Have you received a letter from a debt collector?
If so, here’s how to dispute it.
First, know your rights.
You have 30 days to dispute a creditor’s claims.
The dispute should be done in the form of a letter.
The letter should be sent to the creditor or the creditor’s collection agency via certified mail.
If the creditor fails to respond to your dispute letter, then you may have legal claims against the creditor if the matter goes to court.
Debt can be collected by the creditor directly or by the creditor’s agent—usually a debt collection agency or an attorney.
Your dispute letter should be sent to whoever is attempting to collect the debt.
In the letter’s subject line clearly identify the account at issue.
Include the following:
- Your name
- Your account number with the creditor
- If the collection agency has its own account or file number, include that as well
Keep in mind that for many large creditors and debt collection agencies you’re just a number.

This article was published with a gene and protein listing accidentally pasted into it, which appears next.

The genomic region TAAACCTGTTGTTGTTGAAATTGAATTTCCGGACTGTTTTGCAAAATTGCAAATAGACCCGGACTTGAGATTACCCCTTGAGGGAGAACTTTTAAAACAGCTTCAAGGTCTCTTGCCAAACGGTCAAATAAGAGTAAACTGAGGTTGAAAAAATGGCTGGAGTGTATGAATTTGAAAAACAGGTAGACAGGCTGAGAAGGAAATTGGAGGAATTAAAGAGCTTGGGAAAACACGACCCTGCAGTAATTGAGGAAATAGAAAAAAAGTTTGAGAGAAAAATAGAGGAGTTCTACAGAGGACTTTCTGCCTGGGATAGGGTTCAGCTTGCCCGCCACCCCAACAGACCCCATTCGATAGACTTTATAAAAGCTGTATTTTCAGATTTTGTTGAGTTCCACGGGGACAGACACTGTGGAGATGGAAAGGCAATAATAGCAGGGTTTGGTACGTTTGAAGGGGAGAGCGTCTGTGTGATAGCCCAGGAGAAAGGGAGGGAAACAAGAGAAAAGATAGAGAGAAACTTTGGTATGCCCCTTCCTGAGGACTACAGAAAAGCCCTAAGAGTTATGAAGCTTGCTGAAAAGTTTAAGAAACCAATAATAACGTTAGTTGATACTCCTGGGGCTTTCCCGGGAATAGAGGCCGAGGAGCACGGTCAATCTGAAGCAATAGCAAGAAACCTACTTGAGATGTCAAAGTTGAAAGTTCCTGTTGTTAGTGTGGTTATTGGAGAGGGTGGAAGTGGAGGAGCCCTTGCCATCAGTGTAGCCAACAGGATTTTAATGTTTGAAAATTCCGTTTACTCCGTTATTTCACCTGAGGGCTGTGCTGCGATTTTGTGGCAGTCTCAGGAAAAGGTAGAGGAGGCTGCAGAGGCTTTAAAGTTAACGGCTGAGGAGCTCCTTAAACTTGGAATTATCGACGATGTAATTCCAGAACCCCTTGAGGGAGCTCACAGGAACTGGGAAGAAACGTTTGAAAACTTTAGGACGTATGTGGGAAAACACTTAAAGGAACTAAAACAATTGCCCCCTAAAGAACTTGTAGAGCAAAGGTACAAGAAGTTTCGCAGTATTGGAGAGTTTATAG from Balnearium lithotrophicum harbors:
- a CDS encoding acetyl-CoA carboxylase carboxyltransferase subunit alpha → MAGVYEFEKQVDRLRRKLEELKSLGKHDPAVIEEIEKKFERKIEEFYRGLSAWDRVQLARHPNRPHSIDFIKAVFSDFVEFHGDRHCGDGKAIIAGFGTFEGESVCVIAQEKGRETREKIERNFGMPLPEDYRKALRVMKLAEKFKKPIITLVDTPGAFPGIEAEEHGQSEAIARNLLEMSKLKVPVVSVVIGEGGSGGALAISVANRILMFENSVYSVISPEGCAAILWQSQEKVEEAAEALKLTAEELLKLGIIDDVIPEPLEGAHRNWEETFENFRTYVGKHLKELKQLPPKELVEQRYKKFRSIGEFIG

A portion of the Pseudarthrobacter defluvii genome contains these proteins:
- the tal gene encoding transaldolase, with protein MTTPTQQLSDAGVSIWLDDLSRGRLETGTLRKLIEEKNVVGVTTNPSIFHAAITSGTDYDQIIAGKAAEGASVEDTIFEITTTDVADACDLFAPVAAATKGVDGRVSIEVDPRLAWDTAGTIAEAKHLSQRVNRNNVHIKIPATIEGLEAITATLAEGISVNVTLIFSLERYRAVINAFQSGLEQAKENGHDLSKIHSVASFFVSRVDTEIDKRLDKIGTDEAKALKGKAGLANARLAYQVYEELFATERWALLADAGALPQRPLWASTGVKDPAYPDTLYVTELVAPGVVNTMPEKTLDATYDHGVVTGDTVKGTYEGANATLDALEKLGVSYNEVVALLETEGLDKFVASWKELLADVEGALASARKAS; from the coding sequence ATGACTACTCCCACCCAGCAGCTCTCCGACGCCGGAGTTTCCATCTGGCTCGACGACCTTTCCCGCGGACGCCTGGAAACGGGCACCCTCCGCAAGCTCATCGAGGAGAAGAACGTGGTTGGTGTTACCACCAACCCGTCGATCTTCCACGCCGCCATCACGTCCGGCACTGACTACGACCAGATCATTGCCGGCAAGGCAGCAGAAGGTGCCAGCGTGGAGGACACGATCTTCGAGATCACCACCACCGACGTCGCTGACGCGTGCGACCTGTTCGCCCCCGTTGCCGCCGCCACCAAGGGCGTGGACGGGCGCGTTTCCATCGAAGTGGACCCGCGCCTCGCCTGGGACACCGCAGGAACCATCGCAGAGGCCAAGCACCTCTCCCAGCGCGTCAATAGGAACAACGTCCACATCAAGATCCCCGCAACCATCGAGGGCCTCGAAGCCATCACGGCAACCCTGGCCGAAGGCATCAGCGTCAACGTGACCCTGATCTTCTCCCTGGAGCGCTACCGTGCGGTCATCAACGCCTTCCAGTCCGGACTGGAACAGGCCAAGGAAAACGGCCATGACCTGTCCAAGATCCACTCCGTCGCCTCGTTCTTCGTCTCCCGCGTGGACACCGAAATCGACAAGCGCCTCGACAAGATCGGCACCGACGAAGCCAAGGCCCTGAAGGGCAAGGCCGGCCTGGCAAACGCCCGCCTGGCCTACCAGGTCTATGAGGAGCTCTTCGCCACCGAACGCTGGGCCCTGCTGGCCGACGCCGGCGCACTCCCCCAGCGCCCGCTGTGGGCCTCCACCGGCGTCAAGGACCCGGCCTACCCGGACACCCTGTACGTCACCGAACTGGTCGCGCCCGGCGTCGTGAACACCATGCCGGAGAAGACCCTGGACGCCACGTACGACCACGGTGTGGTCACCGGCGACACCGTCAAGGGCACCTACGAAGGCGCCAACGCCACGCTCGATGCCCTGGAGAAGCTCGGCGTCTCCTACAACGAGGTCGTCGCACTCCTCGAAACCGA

So it’s important that you get the numbers associated with your account correct.
The first line of the letter should clearly state that you are disputing the debt.
For example, “I hereby dispute this debt.”
You should then demand that the creditor or its agent provide you with copies of the following:
- The original agreement or contract between you and the creditor
- A breakdown of what is owed to the creditor—principal, interest, late fees, etc.
- If the creditor or the creditor’s agent has added collection costs or legal fees, you should also ask for a breakdown of those expenses.
Finally, you should demand that all collection calls stop immediately.
If you believe that the creditor or its agent used “unfair or deceptive” business tactics against you, consider sending an additional letter based on M.G.L. c. 93A.
Here’s a link to the state’s website explaining how 93A works.
You may also want to file a complaint with the Consumer Financial Protection Bureau.
The complaint form is easy to fill out and you’ll usually get a response from the CFPB within a couple weeks.
Lastly, if the creditor has damaged your credit score by making a negative credit report against you, then you may have additional claims under the Fair Debt Collection Practices Act.